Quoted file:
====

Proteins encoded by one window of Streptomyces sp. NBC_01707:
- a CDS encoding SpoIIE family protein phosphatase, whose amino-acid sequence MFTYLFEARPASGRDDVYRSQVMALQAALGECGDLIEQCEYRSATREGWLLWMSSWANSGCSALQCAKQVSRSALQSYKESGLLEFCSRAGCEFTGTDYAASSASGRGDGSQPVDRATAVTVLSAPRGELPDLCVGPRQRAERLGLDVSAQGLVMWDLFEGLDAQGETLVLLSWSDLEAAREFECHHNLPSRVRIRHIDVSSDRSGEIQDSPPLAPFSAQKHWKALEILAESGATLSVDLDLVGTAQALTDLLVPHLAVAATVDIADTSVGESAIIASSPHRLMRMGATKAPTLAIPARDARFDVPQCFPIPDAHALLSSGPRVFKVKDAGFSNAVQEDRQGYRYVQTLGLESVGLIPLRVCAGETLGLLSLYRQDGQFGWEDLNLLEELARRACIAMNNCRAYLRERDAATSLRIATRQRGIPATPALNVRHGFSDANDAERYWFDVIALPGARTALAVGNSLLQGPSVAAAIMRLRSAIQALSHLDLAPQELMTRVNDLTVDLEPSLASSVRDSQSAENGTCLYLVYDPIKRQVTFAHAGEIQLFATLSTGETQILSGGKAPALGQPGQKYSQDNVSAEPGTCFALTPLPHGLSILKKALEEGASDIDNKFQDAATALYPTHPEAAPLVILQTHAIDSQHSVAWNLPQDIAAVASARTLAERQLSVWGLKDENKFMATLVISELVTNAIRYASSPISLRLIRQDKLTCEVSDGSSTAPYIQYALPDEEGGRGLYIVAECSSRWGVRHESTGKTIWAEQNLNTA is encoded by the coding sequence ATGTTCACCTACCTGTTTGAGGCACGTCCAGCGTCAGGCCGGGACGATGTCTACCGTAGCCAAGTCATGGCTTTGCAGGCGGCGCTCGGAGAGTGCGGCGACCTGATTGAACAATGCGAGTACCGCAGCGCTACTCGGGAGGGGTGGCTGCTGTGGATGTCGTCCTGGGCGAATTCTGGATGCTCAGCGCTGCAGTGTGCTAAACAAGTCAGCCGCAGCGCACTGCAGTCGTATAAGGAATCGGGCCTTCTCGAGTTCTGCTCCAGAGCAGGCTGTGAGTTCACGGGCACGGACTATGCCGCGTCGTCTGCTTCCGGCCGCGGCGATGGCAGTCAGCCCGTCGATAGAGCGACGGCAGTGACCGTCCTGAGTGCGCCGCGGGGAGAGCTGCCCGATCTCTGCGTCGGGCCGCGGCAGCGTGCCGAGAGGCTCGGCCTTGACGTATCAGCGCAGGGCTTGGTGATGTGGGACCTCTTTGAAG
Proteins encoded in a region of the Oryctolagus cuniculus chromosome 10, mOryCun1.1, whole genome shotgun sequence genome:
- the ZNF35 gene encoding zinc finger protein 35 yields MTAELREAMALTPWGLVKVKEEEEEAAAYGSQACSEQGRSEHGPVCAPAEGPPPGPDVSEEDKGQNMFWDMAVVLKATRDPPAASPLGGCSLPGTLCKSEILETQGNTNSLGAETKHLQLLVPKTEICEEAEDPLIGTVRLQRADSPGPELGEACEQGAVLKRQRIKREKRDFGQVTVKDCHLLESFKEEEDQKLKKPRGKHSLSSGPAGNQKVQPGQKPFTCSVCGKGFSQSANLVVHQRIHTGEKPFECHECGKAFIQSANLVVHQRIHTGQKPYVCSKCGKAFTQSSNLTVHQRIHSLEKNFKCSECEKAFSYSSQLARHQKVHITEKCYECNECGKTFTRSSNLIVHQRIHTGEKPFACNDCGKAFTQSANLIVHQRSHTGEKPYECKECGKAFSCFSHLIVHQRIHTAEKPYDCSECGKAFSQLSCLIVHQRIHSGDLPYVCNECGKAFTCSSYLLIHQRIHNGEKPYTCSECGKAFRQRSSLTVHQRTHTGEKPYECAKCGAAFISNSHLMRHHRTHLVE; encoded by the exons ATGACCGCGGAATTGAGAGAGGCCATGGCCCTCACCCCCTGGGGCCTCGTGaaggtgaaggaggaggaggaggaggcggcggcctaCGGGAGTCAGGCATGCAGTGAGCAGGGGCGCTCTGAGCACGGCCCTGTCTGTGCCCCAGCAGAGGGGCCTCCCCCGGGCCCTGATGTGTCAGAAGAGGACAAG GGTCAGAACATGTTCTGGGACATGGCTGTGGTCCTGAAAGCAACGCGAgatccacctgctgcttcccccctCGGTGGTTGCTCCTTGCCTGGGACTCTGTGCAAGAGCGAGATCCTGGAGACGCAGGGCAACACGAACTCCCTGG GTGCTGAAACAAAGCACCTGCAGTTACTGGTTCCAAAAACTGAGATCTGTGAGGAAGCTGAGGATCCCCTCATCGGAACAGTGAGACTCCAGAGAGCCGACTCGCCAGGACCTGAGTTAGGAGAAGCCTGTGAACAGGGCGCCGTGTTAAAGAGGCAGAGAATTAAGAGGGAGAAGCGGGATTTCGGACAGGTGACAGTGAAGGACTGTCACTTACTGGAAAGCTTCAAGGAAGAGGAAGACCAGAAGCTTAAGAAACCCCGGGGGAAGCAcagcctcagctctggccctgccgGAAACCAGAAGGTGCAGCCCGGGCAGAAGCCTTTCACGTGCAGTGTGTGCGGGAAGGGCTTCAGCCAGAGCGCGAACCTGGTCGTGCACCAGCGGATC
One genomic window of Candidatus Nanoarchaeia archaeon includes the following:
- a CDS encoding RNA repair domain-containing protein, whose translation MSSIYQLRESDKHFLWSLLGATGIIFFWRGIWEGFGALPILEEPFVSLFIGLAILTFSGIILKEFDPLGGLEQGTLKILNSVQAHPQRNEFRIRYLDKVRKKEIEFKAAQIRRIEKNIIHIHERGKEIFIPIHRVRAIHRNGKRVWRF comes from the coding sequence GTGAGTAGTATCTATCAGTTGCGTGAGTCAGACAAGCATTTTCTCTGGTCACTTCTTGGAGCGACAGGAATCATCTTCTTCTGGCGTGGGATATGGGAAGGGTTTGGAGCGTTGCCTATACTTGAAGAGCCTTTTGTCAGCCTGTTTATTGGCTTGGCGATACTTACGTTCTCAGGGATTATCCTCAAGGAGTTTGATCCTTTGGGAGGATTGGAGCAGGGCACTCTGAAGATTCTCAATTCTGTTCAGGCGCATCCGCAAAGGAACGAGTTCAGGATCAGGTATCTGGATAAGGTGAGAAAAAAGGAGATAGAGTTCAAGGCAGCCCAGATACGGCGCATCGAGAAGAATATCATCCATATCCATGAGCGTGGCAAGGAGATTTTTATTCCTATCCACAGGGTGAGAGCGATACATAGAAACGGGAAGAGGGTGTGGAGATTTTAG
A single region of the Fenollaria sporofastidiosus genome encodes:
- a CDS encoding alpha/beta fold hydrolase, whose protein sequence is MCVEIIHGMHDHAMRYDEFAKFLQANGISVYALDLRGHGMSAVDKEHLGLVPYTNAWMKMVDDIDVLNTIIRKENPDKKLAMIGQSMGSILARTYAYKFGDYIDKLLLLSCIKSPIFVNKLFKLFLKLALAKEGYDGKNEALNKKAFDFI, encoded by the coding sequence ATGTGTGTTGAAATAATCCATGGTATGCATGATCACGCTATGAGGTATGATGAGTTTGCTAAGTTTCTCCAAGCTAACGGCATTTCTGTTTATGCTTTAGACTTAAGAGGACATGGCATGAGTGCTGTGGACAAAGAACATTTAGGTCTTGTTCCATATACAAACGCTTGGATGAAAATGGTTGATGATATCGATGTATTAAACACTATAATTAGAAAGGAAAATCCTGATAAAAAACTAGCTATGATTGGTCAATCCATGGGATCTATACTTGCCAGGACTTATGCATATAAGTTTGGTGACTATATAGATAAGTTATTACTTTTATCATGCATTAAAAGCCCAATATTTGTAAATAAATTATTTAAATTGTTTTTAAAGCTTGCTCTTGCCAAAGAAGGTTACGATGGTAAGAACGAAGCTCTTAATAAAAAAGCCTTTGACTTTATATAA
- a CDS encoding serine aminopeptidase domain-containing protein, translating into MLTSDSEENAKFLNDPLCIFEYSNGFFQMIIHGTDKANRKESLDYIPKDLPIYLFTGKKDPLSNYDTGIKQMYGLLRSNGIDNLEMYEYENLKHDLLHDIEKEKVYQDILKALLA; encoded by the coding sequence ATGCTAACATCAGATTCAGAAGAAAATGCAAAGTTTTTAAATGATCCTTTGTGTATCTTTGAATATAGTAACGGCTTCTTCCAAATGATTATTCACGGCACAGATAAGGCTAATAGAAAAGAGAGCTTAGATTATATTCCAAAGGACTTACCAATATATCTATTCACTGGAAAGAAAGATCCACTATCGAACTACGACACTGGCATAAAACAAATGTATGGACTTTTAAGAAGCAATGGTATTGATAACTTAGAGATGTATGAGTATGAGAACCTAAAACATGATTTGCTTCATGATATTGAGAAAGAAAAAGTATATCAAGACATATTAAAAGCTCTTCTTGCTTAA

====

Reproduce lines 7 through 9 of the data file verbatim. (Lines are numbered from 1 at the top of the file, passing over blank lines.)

A single region of the Fenollaria sporofastidiosus genome encodes:
- a CDS encoding alpha/beta fold hydrolase, whose protein sequence is MCVEIIHGMHDHAMRYDEFAKFLQANGISVYALDLRGHGMSAVDKEHLGLVPYTNAWMKMVDDIDVLNTIIRKENPDKKLAMIGQSMGSILARTYAYKFGDYIDKLLLLSCIKSPIFVNKLFKLFLKLALAKEGYDGKNEALNKKAFDFI, encoded by the coding sequence ATGTGTGTTGAAATAATCCATGGTATGCATGATCACGCTATGAGGTATGATGAGTTTGCTAAGTTTCTCCAAGCTAACGGCATTTCTGTTTATGCTTTAGACTTAAGAGGACATGGCATGAGTGCTGTGGACAAAGAACATTTAGGTCTTGTTCCATATACAAACGCTTGGATGAAAATGGTTGATGATATCGATGTATTAAACACTATAATTAGAAAGGAAAATCCTGATAAAAAACTAGCTATGATTGGTCAATCCATGGGATCTATACTTGCCAGGACTTATGCATATAAGTTTGGTGACTATATAGATAAGTTATTACTTTTATCATGCATTAAAAGCCCAATATTTGTAAATAAATTATTTAAATTGTTTTTAAAGCTTGCTCTTGCCAAAGAAGGTTACGATGGTAAGAACGAAGCTCTTAATAAAAAAGCCTTTGACTTTATATAA
- a CDS encoding serine aminopeptidase domain-containing protein, translating into MLTSDSEENAKFLNDPLCIFEYSNGFFQMIIHGTDKANRKESLDYIPKDLPIYLFTGKKDPLSNYDTGIKQMYGLLRSNGIDNLEMYEYENLKHDLLHDIEKEKVYQDILKALLA; encoded by the coding sequence ATGCTAACATCAGATTCAGAAGAAAATGCAAAGTTTTTAAATGATCCTTTGTGTATCTTTGAATATAGTAACGGCTTCTTCCAAATGATTATTCACGGCACAGATAAGGCTAATAGAAAAGAGAGCTTAGATTATATTCCAAAGGACTTACCAATATATCTATTCACTGGAAAGAAAGATCCACTATCGAACTACGACACTGGCATAAAACAAATGTATGGACTTTTAAGAAGCAATGGTATTGATAACTTAGAGATGTATGAGTATGAGAACCTAAAACATGATTTGCTTCATGATATTGAGAAAGAAAAAGTATATCAAGACATATTAAAAGCTCTTCTTGCTTAA